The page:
We’ve made a big effort to get people not just in New York and Israel, but to get a bunch of people from all different kinds of cities and communities.

StB: What are some of the best perks you’ve received from working on Jewcy?

Patrick Aleph is so dead on and really funny. People use “new jews” in a weird way. He just is that and doesn’t have to talk about it. Last week he wrote a post on changing your Jewish last name, because of preference given to people with Ashkenazi backgrounds. We exclude people who don’t have Jewish names. In another piece he suggested that we should count a minyan if there are enough people on facebook or twitter.


StB: What is the “New Jew”?

What worries me about “New Jew” is that it’s so hard to classify a large group of people. If I look at trends that keep coming up though, one is, people want to identify as Jewish but not be religious. For them being Jewish is about food, traditions, family. People want to be accepted (many are from multi-faith families) especially because people talk constantly about intermarriage. Rather than force Jews to marry other Jews, New Jews tend to welcome everyone to Judaism. They are also finding ways to include Judaism in things they already like: cool music, punk rock shows, and it’s a bonus when there’s a Jewish component. There are so many creative ways to incorporate Judaism.


Links

October 27, 2009

New Year's Card

Cool Jewish postcards.

Reasons to go to Tucson.

Things we should have known about.

A free fancy mikveh in Newton, MA!


We raid shelves

October 12, 2009
A couple weeks ago, an amazing email invitation arrived:
The Jewish Book Council is opening its offices for an exclusive “Raid the Shelves” night — only for Birthright Israel NEXT, NY alumni. Sift through hundreds of great Jewish books and help yourself to a free armload of the best Jewish literature in town! (limit 5 books per person)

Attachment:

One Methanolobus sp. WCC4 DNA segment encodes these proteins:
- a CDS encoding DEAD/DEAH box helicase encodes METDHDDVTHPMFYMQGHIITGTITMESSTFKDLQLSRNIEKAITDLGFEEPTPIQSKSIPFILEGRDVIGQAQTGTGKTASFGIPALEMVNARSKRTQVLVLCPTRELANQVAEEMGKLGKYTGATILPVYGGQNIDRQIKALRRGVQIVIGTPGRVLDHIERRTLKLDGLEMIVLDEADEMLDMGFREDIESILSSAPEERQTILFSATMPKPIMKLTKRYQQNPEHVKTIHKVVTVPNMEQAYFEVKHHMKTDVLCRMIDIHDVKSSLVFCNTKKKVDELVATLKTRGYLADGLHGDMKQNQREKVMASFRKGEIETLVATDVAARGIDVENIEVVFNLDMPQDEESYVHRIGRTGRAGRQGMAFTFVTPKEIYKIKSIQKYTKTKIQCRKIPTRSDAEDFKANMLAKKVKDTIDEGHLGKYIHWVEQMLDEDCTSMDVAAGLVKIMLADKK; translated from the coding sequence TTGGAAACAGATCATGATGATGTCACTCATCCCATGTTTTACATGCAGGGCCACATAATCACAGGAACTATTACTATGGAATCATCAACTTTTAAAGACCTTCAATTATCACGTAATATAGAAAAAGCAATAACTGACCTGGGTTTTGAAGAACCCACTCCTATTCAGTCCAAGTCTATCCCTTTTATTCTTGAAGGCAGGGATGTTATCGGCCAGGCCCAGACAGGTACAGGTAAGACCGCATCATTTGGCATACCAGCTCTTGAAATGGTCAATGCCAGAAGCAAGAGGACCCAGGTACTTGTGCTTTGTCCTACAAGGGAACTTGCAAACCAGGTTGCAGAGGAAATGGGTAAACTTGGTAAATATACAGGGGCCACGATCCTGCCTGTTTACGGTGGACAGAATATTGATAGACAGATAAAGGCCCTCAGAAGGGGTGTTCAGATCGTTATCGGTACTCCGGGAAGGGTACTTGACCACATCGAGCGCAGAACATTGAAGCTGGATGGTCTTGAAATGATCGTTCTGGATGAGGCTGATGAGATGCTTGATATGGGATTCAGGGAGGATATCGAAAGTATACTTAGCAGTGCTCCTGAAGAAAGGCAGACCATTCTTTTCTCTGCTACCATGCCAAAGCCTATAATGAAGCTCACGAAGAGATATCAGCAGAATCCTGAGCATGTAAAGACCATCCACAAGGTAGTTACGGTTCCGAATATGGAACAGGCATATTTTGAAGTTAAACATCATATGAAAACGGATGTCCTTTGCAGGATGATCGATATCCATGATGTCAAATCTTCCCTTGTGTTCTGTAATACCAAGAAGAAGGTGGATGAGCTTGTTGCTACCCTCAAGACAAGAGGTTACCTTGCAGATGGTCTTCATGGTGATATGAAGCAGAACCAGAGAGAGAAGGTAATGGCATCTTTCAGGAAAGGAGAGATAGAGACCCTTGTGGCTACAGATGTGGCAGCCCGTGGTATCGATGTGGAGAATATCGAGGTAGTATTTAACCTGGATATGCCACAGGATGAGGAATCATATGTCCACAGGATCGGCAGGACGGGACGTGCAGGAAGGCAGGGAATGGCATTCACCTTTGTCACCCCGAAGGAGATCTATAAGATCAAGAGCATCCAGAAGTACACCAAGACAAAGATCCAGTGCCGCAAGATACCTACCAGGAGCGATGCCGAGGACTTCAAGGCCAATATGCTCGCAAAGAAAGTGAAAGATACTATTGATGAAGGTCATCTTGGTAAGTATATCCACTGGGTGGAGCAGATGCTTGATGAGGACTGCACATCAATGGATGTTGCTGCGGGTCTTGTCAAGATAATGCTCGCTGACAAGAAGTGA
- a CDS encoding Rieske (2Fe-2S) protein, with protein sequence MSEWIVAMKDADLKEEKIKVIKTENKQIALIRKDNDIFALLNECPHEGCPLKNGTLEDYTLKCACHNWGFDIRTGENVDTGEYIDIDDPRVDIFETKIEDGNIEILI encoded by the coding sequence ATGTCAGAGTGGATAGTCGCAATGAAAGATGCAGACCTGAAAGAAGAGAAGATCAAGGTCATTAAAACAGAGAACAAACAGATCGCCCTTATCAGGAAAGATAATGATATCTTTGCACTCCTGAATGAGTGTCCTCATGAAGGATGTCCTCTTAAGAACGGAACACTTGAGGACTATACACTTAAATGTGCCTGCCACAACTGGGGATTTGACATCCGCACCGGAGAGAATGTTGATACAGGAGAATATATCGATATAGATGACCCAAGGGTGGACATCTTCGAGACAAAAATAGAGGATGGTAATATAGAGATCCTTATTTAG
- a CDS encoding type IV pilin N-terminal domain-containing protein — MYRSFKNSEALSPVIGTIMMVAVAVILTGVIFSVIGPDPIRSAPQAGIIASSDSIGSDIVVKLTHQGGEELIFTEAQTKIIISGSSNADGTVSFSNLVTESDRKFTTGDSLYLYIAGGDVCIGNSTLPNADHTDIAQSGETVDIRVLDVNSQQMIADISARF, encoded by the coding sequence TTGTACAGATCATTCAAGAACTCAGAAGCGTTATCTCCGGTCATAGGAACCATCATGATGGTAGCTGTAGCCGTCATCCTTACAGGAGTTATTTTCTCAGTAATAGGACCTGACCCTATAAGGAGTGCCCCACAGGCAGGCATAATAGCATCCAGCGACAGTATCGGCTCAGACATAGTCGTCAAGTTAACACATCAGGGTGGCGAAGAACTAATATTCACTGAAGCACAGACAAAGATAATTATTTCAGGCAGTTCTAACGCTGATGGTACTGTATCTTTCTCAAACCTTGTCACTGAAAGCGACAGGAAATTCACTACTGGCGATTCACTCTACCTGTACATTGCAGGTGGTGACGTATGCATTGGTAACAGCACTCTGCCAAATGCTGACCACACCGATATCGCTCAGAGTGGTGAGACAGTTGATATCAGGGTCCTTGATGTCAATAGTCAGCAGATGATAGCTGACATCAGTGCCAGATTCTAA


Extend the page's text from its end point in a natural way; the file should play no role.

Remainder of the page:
I waited for Elise in the lobby of a high rise in the garment district not long after eating a kasha knish at Zabar’s where I bought Plain Russian Bread #1 for Misha’s parents. Just prior I had gone to see Michael Chabon, promoting his new book at Columbia, read a great essay called “I was Edgar Allan Poe,” which quoted in full Ulalume.

At precisely 6:30 we found ourselves on the 4th floor waiting with a group of similar strangers in front of a double doorway with the words Jewish C….Center etched on the glass. The doors opened and we filed through a hallway that slowed at a registration clipboard and candy strewn table that sat before another set of doors leading to a conference room of tables stacked with fresh laid books. I had expected dusty boxes of donated Jew vs. Jew’s, Roth, and Roth! I was very excited but told Elise I wouldn’t spaz out like I did at the JEC event we went to in March about baking challah.

Inside the room, those at the front of the crowd were already perambulating the tables like at a buffet or comic con with fall coats, backpacks, and briefcases weighing down one hand, while someone asked my name, no, last name. For half an hour no one made eye contact and existential worries were subsumed by more tangible matters, filling new black JBC zipper totes.

I quickly saw there was a ton of inventory, and that rushing was unnecessary as boxes and razor blades lay in wait beneath the tables. My second instinct was to look for the promised refreshments; I found nothing but styrofoam bowls of MnMs, sugar coated fruit chews, Pepperidge Farm party packs, Hershey’s Kisses, Enteman’s Chocolate Chip cookies, snacks that must have just been bought at Duane Reade.

The first thing I said was, “Oh my God. These books are real.” Laid out, nary a cash register in sight, was the front window display of  bookstores down the street: recently and soon to be released books. The books were divided into sections: contemporary Jewish life, Jewish thought, memoir, fiction, politics, Holocaust.